Graham Bishop launches a bold plan to explain how and why the current system of financial services regulation has come into existence across the EU.
Graham starts with brief comments on the origins of the European Union, and finish with some equally brief thoughts about what he can see in his crystal ball for the next decade.
However, there are some cloudy bits in the crystal ball because the EU faces the biggest threat to its functioning during its whole life:
Security:Russia on eastern border; Ukraine/Crimea
Refugees/migrants:Russia seems to be at the root of the sudden surge – threatening the concept of the `free movement of people’ inevitably impacts the free movement of goods – the Single Market
Euro:well past the worst (except Greece but little risk of real contagion). But we need the benefits of painfully gained competitiveness to show through – to calm the political atmosphere.
· All underlines that the EU is essentially a political project to underpin the peace and security of its citizens so they can do their daily business unhindered by tariff barriers, border controls and “health & Safety” style requirements that are really nothing but protectionist barriers.
· Much achieved in last 3 decades since we moved to `qualified’ majority voting on the technical standards that embody the “non-tariff barriers”. But the beneficiaries of protectionism are tenacious in defending their vested interests – as you would expect!
· I believe strongly that “Fin Tech” will open up new opportunities to export financial services across borders but I also have no doubts ancient laws will be unearthed by the incumbents to impede incoming trade.
· The Singe Market will not be complete in the next decade or probably the one after... It is only the collective political will to create a truly competitive, single market that will make it happen. If that political will is lost, so is the Single Market and in reality a European Union that is an effective force.
· The nerve is being tested as never before. I believe it will hold.
Split remarks into four sections:
II: The Great Crash: Driving Current Developments
III: The EU Response unfolds
IV: The Crystal Ball: Opportunities to 2025
The Background section swiftly cover the origins of the European Union- dating from 1945 that created the political will to draw the states of Europe together in peace - and a prosperity created by bonds of trade between them. The abolition of tariff barriers made it clear that more was needed to have the famous `four freedoms’: free movement of people, goods, services and capital. Our industry is focussed on the last two. This section also covers how the current governance system came into being.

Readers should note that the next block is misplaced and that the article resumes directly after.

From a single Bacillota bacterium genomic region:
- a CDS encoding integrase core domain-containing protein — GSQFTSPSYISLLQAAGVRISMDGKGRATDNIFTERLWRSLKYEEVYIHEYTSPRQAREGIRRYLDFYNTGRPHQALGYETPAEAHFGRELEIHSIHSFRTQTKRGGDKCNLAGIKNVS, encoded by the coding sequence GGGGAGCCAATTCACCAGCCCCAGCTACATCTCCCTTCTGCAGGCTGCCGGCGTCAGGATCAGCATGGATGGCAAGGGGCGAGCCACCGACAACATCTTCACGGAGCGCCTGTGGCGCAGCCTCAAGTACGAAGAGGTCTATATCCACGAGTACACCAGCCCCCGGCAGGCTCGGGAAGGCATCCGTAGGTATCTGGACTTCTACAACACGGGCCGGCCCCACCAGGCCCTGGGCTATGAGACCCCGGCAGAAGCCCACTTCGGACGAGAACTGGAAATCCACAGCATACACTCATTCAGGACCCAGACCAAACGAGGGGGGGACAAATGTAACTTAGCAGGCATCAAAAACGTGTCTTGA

The Great Crash: In the `90s and early `00s, “the market rules” was the accepted wisdom. The capitalist impulse swept away the old statist ideas of national champions – to the enormous benefit of Europe. But it turned out that too many leading players had a moral compass that pointed solely to the lining of their own pockets – at the expense of customers, taxpayers and society. But the ethical failure was not just in the private sector and not just in Europe. So the response had to be on a global scale --- to match globalised markets… and it happened on an unprecedented scale.
The third section covers the EU’s response – as part of the global response. On the one hand, there was a tsunami of new regulations but – on the other hand - these had to be designed to integrate the European financial system so one state could not be played off against another. So now we have Banking Union (or much of it); we are starting down the road to Capital Markets Union (CMU) and – largely unseen – we have a de facto Consumers Union.
For the final section: Looking into the crystal ball for say the next decade? The European Union (and especially the Eurozone) – has set out a clear vision and road map. It is called the “Five Presidents’ Report”. The UK does not “do” political visions… but ignoring it will not stop it happening. There is a European Union and there is a euro – despite the disbelief of the British establishment at the time.
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© Graham Bishop
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